in garden back walkway 7-9-15

in garden the girls 7-9-15

Coming out of the backyard into a semi-formal woodland garden, the rain started again. Time to say goodbye, accept some beautiful eggs, go home and bake.

in garden T and M 7-9-15 resize

Wishing you beautiful moments in a garden…


Lily Fest: July 10-12

Travelogue: Lily Fest 2015

By Debra Knapke and Teresa Woodard

Debra’s observations:

Undaunted, Teresa negotiated Little Cola Road, a narrow road that was purported to be a two lane road on the last leg of our trip to Lily Fest 2015 near Logan in Ohio’s scenic Appalachia country. Fortunately, most cars were going to Lily Fest, so we had few passing encounters. When we left, we had many more passing encounters. I’m not fond of tiny cars, but I would have greatly appreciated being in a Smart car!

After parking, we walked down the path with our guide Sheri Quick. Sheri not only led us to Lily Fest, but she introduced us to Bobbi Bishop. She and her late husband Bruce started Lily Fest in 1992 as a small event to show off their gardens. Bruce’s spirit still guides the festival, and his gardens are an inspiration to Midwest gardeners.

So, what did I find exciting?

Daylilies of every kind! My current favorite type is the spider form. Below is a spider-form daylily peeking through the leaves of a variegated giant reed grass (Arundo donax ‘Variegata’)IMG_6854


The gardens are a tapestry of green punctuated by blooms and varied-colored leaves. The bursts of color are balanced by the calming textural contrasts as evidenced below.IMG_2696 resize crop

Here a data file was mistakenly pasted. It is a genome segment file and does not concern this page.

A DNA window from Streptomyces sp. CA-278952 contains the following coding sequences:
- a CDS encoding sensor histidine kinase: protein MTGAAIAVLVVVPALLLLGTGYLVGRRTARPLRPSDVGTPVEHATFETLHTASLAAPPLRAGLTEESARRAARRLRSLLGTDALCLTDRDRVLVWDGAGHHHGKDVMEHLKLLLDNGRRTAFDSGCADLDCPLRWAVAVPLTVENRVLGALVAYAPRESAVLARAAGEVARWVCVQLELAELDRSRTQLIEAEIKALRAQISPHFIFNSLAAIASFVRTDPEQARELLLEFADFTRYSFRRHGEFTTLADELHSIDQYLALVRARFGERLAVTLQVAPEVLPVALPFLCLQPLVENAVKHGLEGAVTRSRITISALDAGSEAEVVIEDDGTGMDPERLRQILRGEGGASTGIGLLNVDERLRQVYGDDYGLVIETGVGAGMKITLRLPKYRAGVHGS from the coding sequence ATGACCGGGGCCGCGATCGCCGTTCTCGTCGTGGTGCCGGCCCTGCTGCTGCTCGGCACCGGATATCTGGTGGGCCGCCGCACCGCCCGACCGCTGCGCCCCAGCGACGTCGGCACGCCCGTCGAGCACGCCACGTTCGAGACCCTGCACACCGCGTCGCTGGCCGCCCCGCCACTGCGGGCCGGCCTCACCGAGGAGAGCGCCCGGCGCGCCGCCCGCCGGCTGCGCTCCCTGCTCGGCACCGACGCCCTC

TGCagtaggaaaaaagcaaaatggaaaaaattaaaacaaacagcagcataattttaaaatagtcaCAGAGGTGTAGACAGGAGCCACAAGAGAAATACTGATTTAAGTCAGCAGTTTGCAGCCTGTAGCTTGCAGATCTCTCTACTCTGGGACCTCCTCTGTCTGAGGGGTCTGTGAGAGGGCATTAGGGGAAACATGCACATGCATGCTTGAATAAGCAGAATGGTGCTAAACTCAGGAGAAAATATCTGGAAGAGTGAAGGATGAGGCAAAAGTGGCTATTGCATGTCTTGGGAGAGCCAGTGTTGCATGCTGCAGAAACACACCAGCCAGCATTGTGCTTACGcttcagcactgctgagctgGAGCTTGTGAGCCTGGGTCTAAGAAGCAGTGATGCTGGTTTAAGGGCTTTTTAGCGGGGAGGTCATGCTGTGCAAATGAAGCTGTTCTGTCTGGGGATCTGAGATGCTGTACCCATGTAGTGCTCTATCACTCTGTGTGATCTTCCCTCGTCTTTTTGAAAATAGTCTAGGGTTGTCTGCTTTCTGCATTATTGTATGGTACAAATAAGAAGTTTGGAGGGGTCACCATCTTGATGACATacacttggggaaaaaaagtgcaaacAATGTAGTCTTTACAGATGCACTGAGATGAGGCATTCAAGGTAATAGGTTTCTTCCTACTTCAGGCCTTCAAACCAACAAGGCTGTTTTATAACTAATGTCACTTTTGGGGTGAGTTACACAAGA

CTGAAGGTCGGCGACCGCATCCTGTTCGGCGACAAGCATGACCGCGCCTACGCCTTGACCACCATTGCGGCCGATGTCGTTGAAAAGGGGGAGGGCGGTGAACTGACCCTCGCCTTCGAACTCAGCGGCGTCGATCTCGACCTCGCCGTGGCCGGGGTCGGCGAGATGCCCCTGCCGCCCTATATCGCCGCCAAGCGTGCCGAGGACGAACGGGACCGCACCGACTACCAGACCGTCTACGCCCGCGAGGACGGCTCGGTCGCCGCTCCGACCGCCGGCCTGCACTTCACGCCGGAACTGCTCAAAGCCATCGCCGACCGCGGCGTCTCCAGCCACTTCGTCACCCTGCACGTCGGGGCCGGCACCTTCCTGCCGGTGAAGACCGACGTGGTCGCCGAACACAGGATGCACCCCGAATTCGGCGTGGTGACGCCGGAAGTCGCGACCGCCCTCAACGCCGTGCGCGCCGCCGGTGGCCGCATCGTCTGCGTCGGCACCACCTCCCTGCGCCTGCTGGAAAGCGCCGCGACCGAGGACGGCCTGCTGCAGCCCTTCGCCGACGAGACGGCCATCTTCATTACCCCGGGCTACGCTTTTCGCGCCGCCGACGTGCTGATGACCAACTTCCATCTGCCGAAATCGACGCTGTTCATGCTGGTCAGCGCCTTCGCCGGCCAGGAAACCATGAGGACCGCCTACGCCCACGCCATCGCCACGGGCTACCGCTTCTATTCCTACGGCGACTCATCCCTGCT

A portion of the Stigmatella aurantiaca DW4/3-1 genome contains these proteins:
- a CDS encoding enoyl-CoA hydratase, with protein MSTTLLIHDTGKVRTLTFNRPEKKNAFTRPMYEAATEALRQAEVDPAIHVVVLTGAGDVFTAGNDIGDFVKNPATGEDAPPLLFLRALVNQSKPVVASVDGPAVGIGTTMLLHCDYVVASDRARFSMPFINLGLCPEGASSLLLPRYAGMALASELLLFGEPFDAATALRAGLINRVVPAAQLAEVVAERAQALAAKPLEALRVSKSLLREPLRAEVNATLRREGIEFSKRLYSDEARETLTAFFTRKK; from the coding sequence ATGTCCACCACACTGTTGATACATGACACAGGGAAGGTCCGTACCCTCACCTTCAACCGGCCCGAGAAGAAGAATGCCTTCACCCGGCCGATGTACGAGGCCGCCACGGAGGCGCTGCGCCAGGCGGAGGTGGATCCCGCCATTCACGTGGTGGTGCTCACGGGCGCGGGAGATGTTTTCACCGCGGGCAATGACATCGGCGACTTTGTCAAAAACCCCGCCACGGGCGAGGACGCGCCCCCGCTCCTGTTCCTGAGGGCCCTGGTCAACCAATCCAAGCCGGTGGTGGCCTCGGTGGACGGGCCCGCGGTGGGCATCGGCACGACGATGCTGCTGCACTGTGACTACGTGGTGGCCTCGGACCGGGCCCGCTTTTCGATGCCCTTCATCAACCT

The art! Artful pieces are scattered throughout the garden. Below is a simple composition of shovels upended in the garden and painted. It is a subtle installation.IMG_2700 crop resize


Many of the artists represented in the gardens were present in the booths that lined several pathways. I recognized some crafts people from other shows, but was happy to discover new adornments and ideas for the garden.IMG_2695 crop resize


At the end of our visit, we passed one of the ponds. Visitors were sitting on benches and listening to the soulful flute music of Mark Thunderwalker Camden while viewing this rhapsody in pink: lotus, flamingos and a dusky Japanese maple.IMG_2709 crop resize


Oh, I did find some chocolate, which is a must at any festival.IMG_6870


Teresa’s observations:

At Lily Fest, there’s a wonderful sense of community from the volunteers that helped us park cars to the greeters at the front gate to all the gardeners that volunteered for weeks prior to make the grounds so lovely.

IMG_6868Like Deb, I also appreciated the selection of juried artists including many with lily-inspired pieces — lily glass sculptures, lily stone statues and lily ironwork. IMG_6873

Lily Fest is also filled with plenty of garden whimsy from these kitschy garden pants to this charming cottage.

And, of course, we came to see the lilies!

Visit Lily Fest this weekend or check out these other upcoming Midwestern flower festivals:



Happy 4th of July